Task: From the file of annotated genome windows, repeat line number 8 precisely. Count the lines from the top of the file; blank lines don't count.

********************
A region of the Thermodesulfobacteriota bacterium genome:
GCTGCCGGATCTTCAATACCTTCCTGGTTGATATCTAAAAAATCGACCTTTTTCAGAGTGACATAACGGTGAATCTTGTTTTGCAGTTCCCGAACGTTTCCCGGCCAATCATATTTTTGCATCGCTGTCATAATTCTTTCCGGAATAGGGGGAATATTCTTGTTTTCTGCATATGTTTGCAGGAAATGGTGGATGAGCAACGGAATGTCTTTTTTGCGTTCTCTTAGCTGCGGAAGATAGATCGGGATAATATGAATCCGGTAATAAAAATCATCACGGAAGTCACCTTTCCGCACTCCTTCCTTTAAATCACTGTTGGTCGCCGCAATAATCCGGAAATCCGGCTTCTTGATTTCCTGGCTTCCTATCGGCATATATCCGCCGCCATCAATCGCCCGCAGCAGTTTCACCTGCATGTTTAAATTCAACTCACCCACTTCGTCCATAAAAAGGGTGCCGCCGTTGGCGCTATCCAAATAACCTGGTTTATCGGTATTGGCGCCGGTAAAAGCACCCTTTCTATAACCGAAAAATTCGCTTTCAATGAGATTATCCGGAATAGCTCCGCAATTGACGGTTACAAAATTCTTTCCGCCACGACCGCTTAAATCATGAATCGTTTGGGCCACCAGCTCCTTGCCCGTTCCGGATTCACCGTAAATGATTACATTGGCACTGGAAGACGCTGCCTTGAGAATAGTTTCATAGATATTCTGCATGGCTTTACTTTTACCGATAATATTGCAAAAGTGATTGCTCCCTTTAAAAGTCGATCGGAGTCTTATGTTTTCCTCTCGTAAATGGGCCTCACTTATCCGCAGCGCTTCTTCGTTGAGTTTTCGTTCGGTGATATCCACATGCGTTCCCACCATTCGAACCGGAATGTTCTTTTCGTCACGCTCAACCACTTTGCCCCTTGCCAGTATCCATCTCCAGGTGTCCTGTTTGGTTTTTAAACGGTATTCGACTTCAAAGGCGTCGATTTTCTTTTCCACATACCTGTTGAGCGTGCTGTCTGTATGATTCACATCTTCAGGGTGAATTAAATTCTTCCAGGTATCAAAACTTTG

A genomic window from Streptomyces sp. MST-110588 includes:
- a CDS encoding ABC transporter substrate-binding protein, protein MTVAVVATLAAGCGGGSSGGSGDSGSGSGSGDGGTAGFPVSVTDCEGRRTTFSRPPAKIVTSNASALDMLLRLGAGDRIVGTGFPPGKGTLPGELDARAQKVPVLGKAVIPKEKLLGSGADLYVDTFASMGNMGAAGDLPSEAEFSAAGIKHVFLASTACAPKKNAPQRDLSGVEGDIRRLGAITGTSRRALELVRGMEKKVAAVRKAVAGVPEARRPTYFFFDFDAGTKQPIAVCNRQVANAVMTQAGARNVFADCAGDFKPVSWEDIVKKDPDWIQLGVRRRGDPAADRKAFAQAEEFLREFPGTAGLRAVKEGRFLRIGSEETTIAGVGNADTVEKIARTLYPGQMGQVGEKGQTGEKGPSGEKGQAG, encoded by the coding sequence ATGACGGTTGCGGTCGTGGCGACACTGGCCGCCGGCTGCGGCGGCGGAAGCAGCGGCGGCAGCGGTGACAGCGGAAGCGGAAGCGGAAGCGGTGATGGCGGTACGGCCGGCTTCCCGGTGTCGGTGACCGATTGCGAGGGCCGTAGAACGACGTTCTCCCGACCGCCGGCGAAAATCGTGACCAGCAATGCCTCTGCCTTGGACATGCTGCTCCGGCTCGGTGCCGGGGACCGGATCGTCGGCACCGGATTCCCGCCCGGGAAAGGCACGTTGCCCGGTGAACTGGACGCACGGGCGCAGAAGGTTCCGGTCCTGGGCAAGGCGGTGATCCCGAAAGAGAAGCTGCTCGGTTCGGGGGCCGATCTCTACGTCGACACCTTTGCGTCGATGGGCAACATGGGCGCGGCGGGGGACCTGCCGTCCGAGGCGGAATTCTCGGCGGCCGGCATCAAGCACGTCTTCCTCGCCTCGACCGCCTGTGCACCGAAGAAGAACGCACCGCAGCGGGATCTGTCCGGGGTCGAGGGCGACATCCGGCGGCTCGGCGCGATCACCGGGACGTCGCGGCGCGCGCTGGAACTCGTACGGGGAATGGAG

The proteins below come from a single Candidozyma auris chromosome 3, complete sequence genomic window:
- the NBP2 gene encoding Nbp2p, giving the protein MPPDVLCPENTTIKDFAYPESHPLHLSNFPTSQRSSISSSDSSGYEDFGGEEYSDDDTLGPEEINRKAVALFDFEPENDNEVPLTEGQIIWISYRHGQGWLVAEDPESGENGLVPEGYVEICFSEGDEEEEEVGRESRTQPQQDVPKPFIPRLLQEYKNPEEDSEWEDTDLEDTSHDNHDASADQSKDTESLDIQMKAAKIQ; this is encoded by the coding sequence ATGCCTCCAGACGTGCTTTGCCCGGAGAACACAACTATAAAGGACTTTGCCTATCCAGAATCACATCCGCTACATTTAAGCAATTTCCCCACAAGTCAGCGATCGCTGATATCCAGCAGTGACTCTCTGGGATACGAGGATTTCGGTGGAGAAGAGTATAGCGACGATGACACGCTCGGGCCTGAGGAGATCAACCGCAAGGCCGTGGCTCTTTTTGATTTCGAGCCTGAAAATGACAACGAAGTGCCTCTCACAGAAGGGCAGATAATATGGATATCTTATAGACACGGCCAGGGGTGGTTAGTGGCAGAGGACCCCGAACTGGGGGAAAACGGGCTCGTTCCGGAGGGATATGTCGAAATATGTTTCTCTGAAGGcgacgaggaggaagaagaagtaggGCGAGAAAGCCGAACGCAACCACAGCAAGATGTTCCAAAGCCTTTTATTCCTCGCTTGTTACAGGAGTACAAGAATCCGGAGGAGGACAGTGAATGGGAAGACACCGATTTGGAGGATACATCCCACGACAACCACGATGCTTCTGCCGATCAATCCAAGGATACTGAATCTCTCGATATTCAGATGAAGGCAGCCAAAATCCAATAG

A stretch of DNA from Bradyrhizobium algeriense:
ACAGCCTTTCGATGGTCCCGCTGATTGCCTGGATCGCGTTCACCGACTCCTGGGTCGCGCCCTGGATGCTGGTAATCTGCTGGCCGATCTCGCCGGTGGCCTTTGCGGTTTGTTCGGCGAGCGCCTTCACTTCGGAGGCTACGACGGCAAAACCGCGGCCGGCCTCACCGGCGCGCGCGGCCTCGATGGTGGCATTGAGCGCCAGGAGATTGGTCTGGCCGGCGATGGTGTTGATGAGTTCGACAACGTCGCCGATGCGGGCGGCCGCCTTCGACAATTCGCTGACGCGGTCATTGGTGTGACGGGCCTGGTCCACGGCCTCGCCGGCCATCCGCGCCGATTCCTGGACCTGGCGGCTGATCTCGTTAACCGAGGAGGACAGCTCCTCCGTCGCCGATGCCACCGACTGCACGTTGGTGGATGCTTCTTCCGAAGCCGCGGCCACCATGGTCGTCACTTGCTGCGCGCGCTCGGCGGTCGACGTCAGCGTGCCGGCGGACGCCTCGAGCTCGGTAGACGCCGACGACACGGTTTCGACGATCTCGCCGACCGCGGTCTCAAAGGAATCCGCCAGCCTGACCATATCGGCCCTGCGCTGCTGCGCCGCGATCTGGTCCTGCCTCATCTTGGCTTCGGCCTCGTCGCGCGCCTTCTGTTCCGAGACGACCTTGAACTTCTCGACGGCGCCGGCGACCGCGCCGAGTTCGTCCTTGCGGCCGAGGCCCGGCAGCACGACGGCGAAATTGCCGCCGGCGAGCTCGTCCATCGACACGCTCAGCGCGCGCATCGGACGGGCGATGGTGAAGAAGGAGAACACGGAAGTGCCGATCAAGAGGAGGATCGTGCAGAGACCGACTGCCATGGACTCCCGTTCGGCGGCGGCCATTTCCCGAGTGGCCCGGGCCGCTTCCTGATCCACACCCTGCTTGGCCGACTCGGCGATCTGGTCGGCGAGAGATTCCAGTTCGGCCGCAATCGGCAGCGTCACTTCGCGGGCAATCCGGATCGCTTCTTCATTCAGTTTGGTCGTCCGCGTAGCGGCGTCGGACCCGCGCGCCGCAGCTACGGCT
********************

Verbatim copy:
ACAGCCTTTCGATGGTCCCGCTGATTGCCTGGATCGCGTTCACCGACTCCTGGGTCGCGCCCTGGATGCTGGTAATCTGCTGGCCGATCTCGCCGGTGGCCTTTGCGGTTTGTTCGGCGAGCGCCTTCACTTCGGAGGCTACGACGGCAAAACCGCGGCCGGCCTCACCGGCGCGCGCGGCCTCGATGGTGGCATTGAGCGCCAGGAGATTGGTCTGGCCGGCGATGGTGTTGATGAGTTCGACAACGTCGCCGATGCGGGCGGCCGCCTTCGACAATTCGCTGACGCGGTCATTGGTGTGACGGGCCTGGTCCACGGCCTCGCCGGCCATCCGCGCCGATTCCTGGACCTGGCGGCTGATCTCGTTAACCGAGGAGGACAGCTCCTCCGTCGCCGATGCCACCGACTGCACGTTGGTGGATGCTTCTTCCGAAGCCGCGGCCACCATGGTCGTCACTTGCTGCGCGCGCTCGGCGGTCGACGTCAGCGTGCCGGCGGACGCCTCGAGCTCGGTAGACGCCGACGACACGGTTTCGACGATCTCGCCGACCGCGGTCTCAAAGGAATCCGCCAGCCTGACCATATCGGCCCTGCGCTGCTGCGCCGCGATCTGGTCCTGCCTCATCTTGGCTTCGGCCTCGTCGCGCGCCTTCTGTTCCGAGACGACCTTGAACTTCTCGACGGCGCCGGCGACCGCGCCGAGTTCGTCCTTGCGGCCGAGGCCCGGCAGCACGACGGCGAAATTGCCGCCGGCGAGCTCGTCCATCGACACGCTCAGCGCGCGCATCGGACGGGCGATGGTGAAGAAGGAGAACACGGAAGTGCCGATCAAGAGGAGGATCGTGCAGAGACCGACTGCCATGGACTCCCGTTCGGCGGCGGCCATTTCCCGAGTGGCCCGGGCCGCTTCCTGATCCACACCCTGCTTGGCCGACTCGGCGATCTGGTCGGCGAGAGATTCCAGTTCGGCCGCAATCGGCAGCGTCACTTCGCGGGCAATCCGGATCGCTTCTTCATTCAGTTTGGTCGTCCGCGTAGCGGCGTCGGACCCGCGCGCCGCAGCTACGGCT